Feb. 1 Tom Jones Books IV-VI, through p. 210
Post #3 (Group B)
Historical Annotation: Michelle Carey presentation
- To compare the Molly Seagrim and Sophia Western
- To compare Tom Jones and Blifil
- To consider the question: What makes the figure of a bastard child so interesting/
troubling in eighteenth-century novels?
Notes and Discussion Questions:
Before we begin today's reading questions, we will return to the discussion of
the narrator's purpose -- specifically as outlined in his dedicatory letter on page
7. In conjunction with Tucker's post, we will consider how Fielding represents the inner
and outer qualities of a character. Does the outer representation of character serve as a
true measure of the inner character? If not, how do we judge a person? This is a central
problem the novel takes up over and over again. See also book III. chap. VIII.
Note how the author ascribes beauty to virtue. Is this an outer beauty or an inner beauty?
Can they ever be confused?
Also we will return to Allworthy's view of LOVE because this, too, is important for the
development of the plot. See three posts.
1. Molly Seagrim and Sophia Western
Tom Jones is thematically unified by the question of how one makes a valid
judgment. The novel begins with Allworthy's judgment of Jenny Jones and of Tom Jones in two
separate "crimes." Fielding's narrative structure highlights the readers' ability to judge
as well, as he draws you into a story of half-truths, understatements and hyperbole. He tests
the readers ability to read carefully.
See page 138 the opening chapter of Book V on contrast. Note how this parallel returns us
to the issue of outer beauty / inner beauty.
If, as Samuel Johnson would say, all judgment is comparative, than Fielding provides us many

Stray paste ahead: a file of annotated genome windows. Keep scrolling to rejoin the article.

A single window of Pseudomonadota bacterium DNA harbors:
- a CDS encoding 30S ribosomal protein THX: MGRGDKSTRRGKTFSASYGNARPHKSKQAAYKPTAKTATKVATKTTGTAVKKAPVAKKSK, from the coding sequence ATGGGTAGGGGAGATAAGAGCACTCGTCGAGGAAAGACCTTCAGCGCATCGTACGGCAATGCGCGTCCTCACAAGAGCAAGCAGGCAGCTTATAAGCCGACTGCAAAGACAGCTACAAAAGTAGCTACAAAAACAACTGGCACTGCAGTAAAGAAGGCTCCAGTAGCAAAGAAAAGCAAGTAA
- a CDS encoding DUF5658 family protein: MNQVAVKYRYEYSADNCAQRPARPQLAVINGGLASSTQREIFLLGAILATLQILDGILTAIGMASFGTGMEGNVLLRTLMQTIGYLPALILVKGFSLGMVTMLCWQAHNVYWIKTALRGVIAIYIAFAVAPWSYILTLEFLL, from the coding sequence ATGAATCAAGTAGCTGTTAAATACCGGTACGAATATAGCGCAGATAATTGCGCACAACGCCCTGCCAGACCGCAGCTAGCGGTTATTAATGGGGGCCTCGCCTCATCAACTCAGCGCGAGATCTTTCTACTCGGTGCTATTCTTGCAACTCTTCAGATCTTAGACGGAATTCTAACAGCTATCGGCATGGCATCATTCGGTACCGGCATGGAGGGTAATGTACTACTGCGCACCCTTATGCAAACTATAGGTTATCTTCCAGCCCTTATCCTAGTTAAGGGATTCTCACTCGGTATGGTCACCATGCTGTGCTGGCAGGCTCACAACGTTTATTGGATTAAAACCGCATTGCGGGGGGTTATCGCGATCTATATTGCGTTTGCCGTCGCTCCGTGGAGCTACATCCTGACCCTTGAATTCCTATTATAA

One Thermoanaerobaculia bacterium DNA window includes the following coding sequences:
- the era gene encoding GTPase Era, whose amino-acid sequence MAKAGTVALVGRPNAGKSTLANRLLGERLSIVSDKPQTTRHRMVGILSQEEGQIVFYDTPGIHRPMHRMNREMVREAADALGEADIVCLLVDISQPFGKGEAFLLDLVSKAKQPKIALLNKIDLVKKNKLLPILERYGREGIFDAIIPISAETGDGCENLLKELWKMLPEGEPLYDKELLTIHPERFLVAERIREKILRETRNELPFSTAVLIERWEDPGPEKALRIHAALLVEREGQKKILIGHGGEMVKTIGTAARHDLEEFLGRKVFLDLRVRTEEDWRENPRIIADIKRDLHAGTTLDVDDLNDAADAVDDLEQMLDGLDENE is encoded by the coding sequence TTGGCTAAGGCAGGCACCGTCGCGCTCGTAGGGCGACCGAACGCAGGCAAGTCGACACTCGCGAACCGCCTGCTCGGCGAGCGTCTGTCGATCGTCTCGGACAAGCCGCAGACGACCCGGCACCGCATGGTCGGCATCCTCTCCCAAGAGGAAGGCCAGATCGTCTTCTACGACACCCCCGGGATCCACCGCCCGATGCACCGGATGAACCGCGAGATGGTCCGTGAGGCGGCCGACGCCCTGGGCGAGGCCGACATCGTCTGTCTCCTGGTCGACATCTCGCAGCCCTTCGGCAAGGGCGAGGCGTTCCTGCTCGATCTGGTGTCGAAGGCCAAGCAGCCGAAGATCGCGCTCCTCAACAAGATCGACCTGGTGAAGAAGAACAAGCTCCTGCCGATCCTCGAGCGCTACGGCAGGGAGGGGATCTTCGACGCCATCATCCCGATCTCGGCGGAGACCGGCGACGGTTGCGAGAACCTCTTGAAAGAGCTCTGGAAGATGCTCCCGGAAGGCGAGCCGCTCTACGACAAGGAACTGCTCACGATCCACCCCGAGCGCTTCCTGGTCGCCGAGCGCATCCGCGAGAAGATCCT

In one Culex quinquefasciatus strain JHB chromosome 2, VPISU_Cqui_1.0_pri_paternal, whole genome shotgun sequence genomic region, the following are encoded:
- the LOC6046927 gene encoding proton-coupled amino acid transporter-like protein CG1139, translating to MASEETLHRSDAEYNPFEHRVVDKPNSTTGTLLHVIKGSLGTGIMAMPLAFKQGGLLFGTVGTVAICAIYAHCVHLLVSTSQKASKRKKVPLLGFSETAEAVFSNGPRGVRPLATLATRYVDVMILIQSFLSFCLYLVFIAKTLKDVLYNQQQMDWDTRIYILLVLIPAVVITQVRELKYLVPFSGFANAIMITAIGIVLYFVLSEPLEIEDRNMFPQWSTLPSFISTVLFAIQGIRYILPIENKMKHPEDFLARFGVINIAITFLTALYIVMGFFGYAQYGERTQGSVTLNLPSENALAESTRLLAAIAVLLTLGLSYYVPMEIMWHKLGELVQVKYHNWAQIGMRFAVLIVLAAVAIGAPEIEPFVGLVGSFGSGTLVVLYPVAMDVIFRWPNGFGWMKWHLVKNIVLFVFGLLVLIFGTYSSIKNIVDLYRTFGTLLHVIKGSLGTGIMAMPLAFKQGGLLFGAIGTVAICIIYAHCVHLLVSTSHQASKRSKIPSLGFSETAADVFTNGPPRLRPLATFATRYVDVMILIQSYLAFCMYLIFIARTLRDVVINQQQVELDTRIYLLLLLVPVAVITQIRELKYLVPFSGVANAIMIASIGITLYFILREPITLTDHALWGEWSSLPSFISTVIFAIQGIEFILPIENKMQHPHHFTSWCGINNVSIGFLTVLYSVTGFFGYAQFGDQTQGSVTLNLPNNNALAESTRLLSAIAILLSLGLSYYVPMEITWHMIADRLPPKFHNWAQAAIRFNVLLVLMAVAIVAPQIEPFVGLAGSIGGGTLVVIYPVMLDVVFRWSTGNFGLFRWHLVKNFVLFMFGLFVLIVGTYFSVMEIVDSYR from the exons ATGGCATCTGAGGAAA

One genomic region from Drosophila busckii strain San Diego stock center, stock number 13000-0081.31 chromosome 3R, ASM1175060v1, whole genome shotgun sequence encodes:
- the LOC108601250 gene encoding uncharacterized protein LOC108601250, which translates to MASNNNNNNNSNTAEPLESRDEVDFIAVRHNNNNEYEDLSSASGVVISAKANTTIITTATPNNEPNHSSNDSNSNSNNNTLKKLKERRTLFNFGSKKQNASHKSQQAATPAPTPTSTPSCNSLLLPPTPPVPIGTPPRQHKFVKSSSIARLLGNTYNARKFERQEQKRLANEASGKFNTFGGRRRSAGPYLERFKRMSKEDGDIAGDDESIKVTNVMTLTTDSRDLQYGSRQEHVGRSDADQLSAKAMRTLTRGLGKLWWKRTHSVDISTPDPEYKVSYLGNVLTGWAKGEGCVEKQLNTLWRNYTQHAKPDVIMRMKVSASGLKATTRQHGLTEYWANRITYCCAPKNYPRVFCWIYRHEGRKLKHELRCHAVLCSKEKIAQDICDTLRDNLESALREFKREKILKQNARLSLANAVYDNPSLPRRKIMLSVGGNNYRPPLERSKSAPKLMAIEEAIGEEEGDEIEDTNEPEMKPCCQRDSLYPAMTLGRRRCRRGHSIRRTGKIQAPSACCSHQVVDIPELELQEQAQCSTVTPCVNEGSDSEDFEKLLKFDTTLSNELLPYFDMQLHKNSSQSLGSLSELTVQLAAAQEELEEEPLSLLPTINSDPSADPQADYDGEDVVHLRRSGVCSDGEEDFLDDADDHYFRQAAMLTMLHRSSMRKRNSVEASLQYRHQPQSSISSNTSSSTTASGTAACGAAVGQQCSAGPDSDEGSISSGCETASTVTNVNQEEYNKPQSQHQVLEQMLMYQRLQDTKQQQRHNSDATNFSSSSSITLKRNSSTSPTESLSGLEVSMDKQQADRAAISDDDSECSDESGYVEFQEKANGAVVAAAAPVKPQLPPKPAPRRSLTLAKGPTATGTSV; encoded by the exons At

opportunities to practice our judgment in this section. We will focus on the comparisons among
the four chief "lovers" of this section: Molly, Sophia, Tom and Blifil.
How does the narrator introduce Sophia? What is the effect of this?
Why is Sophia inclined toward TJ and not Blifil?
How is Molly Seagrim described? (Compare the narrator's use of the mock-epic mode in the Molly
Why, THEN, is TJ NOT inclined toward Sophia? What is "gallantry" and what role does it play in
How can TJ love Sophia but "cavort" with Molly?
Given the attitudes toward FORNICATION described by Allworthy (and evident in the laws discussed by
Staves), what happens to our "fornicators"? How does the narrator treat this "sin"?
Examine Fielding's representation of Sophia's love as a disease (p. 130). What does the metaphor
suggest about her "condition"?
2. Tom Jones and Blifil
Early on Sophia discerns the differences between Tom Jones and Blifil -- how does she assess them?
After the initial Molly episode, how does TJ feel about Sophia and how do we know? How does he resolve
his conflict of duty toward Molly?
Fielding's depiction of Blifil's "courtship" and the approval he receives from the paternal figures
of the novel creates an ironic tension in the relationship between Sophia and Tom. Why is Blifil
How do each of these male characters respond to Allworthy's impending death? To Mrs. Bridget Allworthy's
What errors lead to Jone's dismissal from Paradise?
With regard to marriage, at this point in the novel, what role does love actually play? What
role does the narrative suggest love SHOULD play and what creates the difference?
What role does class or wealth or status play?
How are marriage decisions different for men than for women in this novel?
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